At news conference on Tuesday, Donald Trump temporarily ejected a high-profile Hispanic reporter who was attempting to press him on his deportation-happy immigration plan. “Go back to Univision,” Trump barked at Jorge Ramos, the network’s influential news anchor. As a security guard escorted Ramos from the room, Trump quickly turned his attention to another reporter who was asking a question that he was much more eager to answer: Would he apologize to Megyn Kelly as Fox News chief Roger Ailes requested he do earlier that day? “She’s the one that should apologize,” Trump shot back. “I thought her questioning and her attitude were totally inappropriate.”
The entire scene was a fitting microcosm of The Donald’s bizarre and belligerent campaign strategy to date. Attack, attack, attack—no matter the target—and never, ever retreat.
Trump’s rationale for berating Ramos is both incredibly depressing and painfully obvious. The GOP frontrunner’s campaign runs on politically incorrect anger and anti-immigrant hostility. What better way, then, to add some fuel to the fire than by booting a respected Hispanic reporter from the room and sending him on his way with a go back to-constructed taunt that would make a more modest candidate cringe?
It’s not as though Trump is risking anything with the stunt. He had previously filed a $500-million lawsuit against Univision over the network’s decision to cut ties with his Miss USA pageant. His standing with Hispanic voters, meanwhile, can’t sink much lower—his “Hispanics love me” claims notwithstanding. According to the latest Gallup numbers, the businessman boasts a stunning net-favorability rating of negative-51 percent, more than seven times worse than the ratings of his closest GOP rivals. When you’re proposing to deport 11 million undocumented immigrants—and when you launch your campaign with a rambling rant suggesting many Mexican immigrants are rapists and murderers—ejecting a Hispanic journalist from a news conference hardly seems out of character, even if that journalist is the Walter Cronkite of Latino America.
Trump’s decision this week to restart his fight with Fox News, though, was much more surprising given the network’s nativist tilt and conservative audience are widely considered to have helped him rise to the top of a crowded Republican field in the first place. After Fox News and Trump struck a temporary truce following his post-debate tantrum, the general consensus was that not even Donald Trump had the firepower to win a prolonged fight with the cable news giant. As Ezra Klein put it in Vox, “Donald Trump needs Fox News more than Fox News needs Donald Trump.”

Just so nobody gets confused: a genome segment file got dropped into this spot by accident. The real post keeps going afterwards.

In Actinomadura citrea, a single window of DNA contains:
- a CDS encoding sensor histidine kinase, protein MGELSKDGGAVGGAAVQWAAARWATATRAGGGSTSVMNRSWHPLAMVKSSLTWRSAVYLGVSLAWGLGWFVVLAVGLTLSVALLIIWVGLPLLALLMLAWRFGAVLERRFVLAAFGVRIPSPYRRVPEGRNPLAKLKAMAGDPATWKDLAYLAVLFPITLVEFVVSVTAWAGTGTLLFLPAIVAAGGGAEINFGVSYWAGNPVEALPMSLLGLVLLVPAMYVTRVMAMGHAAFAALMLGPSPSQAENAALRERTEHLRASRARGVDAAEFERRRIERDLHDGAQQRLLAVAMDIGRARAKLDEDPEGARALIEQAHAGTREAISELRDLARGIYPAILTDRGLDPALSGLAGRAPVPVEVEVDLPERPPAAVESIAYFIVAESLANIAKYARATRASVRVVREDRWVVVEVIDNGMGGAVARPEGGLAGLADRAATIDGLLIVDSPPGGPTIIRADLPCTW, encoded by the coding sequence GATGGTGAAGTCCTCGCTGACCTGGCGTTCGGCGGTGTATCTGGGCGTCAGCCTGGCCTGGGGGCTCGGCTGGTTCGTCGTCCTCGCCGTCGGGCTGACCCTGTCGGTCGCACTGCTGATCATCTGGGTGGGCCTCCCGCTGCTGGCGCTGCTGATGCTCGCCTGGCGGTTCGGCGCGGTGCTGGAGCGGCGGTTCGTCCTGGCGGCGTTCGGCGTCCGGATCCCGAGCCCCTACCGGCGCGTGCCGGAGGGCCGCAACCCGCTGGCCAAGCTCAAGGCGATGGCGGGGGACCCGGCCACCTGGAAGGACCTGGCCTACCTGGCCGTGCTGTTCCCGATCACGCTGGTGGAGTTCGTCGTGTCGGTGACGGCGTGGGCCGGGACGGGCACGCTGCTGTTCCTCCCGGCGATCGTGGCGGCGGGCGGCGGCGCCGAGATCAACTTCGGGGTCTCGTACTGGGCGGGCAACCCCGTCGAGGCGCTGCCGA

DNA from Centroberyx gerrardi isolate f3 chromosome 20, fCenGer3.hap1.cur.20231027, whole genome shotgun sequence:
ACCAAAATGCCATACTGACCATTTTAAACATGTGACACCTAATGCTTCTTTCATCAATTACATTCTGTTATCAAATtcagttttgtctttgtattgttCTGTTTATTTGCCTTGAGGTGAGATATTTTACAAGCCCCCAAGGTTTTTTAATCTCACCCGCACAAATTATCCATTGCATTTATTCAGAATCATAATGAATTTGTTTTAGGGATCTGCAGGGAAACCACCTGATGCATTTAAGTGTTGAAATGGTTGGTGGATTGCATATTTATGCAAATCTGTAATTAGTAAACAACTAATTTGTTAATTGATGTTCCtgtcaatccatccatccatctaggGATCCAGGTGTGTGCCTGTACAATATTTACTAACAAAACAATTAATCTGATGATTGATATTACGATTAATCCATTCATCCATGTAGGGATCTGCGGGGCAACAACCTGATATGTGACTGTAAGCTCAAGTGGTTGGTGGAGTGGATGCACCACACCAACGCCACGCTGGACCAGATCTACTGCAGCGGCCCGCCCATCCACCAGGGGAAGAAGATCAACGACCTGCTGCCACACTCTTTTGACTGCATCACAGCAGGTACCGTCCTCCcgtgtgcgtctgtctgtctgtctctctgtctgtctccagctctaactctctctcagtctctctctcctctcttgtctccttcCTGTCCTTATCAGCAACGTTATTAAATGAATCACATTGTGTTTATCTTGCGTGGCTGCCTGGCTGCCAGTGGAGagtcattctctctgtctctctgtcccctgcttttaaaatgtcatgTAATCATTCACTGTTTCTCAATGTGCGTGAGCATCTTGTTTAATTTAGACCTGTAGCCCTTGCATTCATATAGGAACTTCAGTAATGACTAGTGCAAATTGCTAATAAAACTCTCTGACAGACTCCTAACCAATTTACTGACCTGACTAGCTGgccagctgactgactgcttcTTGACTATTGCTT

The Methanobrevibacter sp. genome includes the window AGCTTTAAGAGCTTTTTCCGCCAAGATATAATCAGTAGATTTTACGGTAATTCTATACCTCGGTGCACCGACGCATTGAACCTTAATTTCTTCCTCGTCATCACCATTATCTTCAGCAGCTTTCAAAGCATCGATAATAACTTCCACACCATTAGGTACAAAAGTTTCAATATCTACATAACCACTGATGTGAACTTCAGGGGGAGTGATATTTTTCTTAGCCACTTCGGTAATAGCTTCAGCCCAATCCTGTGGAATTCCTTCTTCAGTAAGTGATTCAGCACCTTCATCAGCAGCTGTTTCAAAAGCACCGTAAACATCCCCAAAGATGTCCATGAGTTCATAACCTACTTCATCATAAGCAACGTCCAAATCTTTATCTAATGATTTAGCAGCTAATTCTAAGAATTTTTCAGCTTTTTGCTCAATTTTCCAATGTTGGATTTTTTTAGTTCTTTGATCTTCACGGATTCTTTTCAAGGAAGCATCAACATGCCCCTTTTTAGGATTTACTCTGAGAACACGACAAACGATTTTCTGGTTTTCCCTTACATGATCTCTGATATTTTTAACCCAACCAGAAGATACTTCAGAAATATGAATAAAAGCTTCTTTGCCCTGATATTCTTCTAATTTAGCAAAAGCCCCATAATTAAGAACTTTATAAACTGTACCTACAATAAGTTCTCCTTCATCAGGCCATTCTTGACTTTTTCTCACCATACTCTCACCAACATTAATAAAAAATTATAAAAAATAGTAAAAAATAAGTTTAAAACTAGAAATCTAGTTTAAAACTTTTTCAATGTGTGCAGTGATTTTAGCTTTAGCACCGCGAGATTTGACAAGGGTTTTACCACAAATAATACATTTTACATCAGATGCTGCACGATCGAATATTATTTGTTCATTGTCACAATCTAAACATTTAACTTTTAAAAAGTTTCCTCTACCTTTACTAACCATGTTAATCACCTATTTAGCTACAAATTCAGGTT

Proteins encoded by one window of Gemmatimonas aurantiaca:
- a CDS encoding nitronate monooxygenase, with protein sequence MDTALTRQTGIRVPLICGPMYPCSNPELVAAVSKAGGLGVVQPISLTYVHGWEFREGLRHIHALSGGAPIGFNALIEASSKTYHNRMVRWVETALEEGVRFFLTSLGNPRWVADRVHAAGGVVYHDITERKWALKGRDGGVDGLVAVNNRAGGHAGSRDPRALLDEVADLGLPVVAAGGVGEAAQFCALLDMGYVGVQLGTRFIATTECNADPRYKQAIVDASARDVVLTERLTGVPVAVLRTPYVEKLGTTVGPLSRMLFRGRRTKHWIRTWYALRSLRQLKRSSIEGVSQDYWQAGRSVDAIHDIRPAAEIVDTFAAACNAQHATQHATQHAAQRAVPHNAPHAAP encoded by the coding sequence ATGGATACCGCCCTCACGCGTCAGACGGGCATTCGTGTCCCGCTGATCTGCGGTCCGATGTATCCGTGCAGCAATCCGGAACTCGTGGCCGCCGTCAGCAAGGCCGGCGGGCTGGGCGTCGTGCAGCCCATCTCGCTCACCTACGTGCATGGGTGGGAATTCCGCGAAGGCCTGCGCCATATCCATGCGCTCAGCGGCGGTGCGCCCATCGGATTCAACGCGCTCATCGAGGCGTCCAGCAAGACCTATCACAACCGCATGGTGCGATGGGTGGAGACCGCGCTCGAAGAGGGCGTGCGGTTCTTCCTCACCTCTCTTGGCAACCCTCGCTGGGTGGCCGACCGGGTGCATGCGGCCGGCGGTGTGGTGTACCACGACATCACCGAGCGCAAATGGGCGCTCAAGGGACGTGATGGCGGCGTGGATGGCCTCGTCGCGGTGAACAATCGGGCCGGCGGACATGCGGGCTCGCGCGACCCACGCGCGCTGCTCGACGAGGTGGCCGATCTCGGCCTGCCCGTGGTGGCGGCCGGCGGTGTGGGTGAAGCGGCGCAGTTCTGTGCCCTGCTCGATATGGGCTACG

Apparently, Trump does not care. And maybe he’s right not to: If the grilling he received from Fox News in Cleveland hurt Trump, it’s hard to see that in the polls. Ailes, meanwhile, reportedly sought to make peace once the early returns from the debate suggested that many of his network’s viewers were on Trump’s side—and because he feared Trump might boycott the network if the fight escalated any further. It’s clear that regardless of how much Fox needs Trump, it clearly wants him.
The billionaire’s recent bluster, meanwhile, suggests that he believes his campaign has reached escape velocity and that he no longer needs to rely on visits to Fox & Friends to get his message out. Maybe that’s because, according to one recent count, Trump has received more combined coverage on the NBC, ABC, and CBS nightly newscasts than all 16 of his GOP rivals combined since the first primary debate—and nearly four times the coverage of the second-most covered Republican, Jeb Bush. In case the media’s appetite for all things Trump was still in doubt, CNN made it clear on Tuesday when the network bumped Anderson Cooper’s previously scheduled Hurricane Katrina anniversary special in favor of wall-to-wall coverage of Trump’s Iowa rally. No one else in the field has proved capable of stopping a news cycle in its tracks simply by opening his mouth.
It’s unclear exactly how much Trump risks losing if Fox News turns against him. It may be the cable channel of choice for many Republicans, but we shouldn’t overstate its importance. As Politico Magazine’s Jack Shafer has repeatedly pointed out, Fox is much better at employing presidential candidates than getting one elected. Consider: According to Pew research from 2012, a majority of the Fox News audience doesn’t even identify themselves as Republican. And while it trounces its cable rivals when it comes to ratings, its reach is relatively limited compared to network TV. Fox News’ most popular program, The O’Reilly Factor, pulls in a little more than 3 million viewers on its best night. For comparison, the most recent season of the Trump-hosted Celebrity Apprentice on NBC averaged more than 6 million viewers per episode. (Meanwhile, both numbers represent but a sliver of the more than 230 million Americans who are eligible to vote.)
It’s also unclear exactly what Fox News can do to convince Trump supporters to change their minds even the network does launch a full-on assault on the Republican frontrunner. GOP pollster Frank Luntz—not a Trump fan—held a recent focus group of Trump supporters in an effort to make sense of a phenomenon that has so far refused to obey the usual rules of electoral politics. After showing the group video of a few of Trump’s greatest hits—ranging from his misogyny (his digs on Rosie O’Donnell) to his conservative apostasy (his previous support of single-payer healthcare)—the group reported liking Trump more than they did before. “You guys understand how significant this is?” Luntz told reporters he had invited to watch the focus group. “This is real. I’m having trouble processing it. Like, my legs are shaking.”
The answer to the question of why Trump would attack Ramos is pretty clear. I guess the answer to the question of why he is continuing to pick a fight with Fox News is simply: Because he can.